Ukrainian Interior Minister Says No Mass Defection Of Police Under Russian Occupation

An “absolute majority” of Ukrainian police officers who were working in the parts of eastern and southern Ukraine that are now under occupation by Russian forces have moved to Kyiv-controlled territory, the country’s interior minister said.

In an exclusive interview with Current Time published on July 13, Ukrainian Interior Minister Denys Monastyrskiy said Ukraine had been able to avoid a repeat of events of 2014, when many police officers joined Moscow-backed separatist groups.

“The biggest danger for us…was a repetition of what happened eight years ago,” said Monastyrskiy, who was in the Czech capital, Prague, for a meeting of European Union interior ministers. “At that time, the police just abandoned their posts and whole regional units went over to the side of the enemy. Moreover, they surrendered personal data, showed how to find activists, and joined the ranks of the pseudo-police. A repeat of this scenario was unacceptable.”

Monastyrskiy added that “not a single database” controlled by the Interior Ministry had fallen into Russian hands.

“I consider this a major achievement,” he told Current Time, a Russian-language network run by RFE/RL in cooperation with VOA. “We are talking about the databases of the Migration Service where there are paper and electronic forms of many citizens of Ukraine. This is very sensitive information, and we managed to transfer all of it to western Ukraine.”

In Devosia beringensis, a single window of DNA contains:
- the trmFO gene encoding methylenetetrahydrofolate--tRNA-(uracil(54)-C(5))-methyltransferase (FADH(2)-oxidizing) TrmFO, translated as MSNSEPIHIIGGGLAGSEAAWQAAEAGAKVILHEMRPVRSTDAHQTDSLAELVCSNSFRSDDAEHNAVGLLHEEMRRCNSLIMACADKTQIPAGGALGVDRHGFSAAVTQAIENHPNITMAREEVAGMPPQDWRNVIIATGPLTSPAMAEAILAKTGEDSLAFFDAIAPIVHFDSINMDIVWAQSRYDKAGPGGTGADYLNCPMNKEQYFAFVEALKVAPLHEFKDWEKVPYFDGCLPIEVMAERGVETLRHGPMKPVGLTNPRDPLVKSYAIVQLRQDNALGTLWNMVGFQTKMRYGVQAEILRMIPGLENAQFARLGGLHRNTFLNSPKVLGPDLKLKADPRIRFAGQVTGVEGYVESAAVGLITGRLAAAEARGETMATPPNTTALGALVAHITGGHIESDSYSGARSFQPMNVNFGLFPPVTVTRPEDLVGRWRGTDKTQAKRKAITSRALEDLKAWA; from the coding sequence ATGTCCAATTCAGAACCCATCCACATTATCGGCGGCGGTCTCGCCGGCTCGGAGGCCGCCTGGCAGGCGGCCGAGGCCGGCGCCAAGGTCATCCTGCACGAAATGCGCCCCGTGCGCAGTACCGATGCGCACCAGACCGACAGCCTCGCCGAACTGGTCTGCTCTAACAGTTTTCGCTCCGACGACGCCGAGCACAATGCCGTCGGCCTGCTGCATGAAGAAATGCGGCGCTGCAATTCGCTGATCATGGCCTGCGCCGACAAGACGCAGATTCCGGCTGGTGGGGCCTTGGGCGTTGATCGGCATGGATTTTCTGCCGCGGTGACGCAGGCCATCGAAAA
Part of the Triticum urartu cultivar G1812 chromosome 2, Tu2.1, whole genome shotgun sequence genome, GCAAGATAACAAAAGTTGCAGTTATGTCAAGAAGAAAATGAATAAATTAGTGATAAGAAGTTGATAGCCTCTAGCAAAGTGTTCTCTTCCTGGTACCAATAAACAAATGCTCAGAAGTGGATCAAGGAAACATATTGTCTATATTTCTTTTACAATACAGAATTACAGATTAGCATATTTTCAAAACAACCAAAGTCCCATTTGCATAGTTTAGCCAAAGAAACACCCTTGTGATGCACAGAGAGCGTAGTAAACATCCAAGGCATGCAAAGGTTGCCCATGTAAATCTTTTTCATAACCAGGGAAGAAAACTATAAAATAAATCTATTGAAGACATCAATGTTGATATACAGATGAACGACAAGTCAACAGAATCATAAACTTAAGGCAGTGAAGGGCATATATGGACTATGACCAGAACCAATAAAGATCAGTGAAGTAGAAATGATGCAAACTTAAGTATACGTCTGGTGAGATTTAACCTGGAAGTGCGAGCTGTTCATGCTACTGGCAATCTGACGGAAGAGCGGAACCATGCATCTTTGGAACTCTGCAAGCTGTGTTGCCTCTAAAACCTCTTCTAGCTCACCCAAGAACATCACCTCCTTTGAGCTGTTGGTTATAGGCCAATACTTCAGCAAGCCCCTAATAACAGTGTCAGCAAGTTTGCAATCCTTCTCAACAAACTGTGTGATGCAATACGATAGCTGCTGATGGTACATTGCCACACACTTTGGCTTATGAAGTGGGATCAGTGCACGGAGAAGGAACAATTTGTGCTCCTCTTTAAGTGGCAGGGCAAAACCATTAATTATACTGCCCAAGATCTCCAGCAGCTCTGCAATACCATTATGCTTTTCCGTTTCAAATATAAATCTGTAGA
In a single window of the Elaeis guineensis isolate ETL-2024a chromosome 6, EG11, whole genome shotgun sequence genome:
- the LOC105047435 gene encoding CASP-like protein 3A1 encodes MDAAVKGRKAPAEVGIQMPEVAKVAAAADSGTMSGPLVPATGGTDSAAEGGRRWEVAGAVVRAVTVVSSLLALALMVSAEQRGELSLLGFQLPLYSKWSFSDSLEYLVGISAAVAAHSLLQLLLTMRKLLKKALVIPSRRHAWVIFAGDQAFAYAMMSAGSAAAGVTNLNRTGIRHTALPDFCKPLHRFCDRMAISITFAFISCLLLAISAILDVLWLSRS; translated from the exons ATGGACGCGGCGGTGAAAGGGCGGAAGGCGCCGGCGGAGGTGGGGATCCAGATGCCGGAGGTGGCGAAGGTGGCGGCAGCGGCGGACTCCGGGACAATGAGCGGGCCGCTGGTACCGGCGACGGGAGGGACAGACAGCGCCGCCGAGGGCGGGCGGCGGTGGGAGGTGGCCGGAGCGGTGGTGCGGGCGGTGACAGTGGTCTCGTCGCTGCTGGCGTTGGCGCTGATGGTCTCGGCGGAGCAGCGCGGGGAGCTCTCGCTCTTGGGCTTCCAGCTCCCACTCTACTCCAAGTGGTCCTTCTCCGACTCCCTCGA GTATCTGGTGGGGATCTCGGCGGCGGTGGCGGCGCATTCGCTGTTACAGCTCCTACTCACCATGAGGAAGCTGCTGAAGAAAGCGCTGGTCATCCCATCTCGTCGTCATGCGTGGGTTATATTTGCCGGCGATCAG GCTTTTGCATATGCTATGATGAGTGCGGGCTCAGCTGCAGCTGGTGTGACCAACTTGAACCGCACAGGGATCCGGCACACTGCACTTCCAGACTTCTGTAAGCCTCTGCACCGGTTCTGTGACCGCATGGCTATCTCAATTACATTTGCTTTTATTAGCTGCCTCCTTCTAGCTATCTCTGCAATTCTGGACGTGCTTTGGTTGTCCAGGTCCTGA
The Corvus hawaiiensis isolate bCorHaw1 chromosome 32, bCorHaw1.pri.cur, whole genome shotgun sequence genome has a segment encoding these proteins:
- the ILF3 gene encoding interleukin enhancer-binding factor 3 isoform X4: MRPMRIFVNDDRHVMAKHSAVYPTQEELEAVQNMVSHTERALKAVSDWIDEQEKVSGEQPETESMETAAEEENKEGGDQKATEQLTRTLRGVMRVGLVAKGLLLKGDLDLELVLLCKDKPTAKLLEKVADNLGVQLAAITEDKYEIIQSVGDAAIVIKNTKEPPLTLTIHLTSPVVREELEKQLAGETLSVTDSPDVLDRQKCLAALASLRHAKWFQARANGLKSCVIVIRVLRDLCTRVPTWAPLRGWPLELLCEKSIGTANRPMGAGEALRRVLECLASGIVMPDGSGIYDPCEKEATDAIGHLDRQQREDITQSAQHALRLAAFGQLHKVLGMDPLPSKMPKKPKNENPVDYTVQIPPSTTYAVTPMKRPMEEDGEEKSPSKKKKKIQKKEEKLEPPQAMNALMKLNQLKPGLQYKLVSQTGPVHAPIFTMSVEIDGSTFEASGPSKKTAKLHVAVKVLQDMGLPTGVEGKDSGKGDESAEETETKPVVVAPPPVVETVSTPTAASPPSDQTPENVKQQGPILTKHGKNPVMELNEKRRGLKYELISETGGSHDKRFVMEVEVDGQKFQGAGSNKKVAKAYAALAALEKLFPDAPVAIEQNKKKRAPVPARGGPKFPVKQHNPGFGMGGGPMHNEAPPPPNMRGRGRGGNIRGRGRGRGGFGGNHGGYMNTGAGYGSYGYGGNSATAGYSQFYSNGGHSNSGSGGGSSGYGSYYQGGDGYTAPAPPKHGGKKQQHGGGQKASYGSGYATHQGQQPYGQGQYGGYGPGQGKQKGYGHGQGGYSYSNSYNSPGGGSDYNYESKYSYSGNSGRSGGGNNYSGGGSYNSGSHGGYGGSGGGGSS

He added that the government had been able to evacuate the families of many police officers from Mariupol, the Black Sea port that was the scene of brutal fighting before falling to Russian forces in May, and other combat areas.

The interior minister also said Ukraine had been able to forestall Russian-inspired efforts to use criminal groups to destabilize Ukrainian prisons.

“Russian criminal circles were working to try to rattle our prisons and use this to destabilize the situation in many cities,” he said. “Several individuals were moved to other facilities in order to prevent any provocations in the prisons.”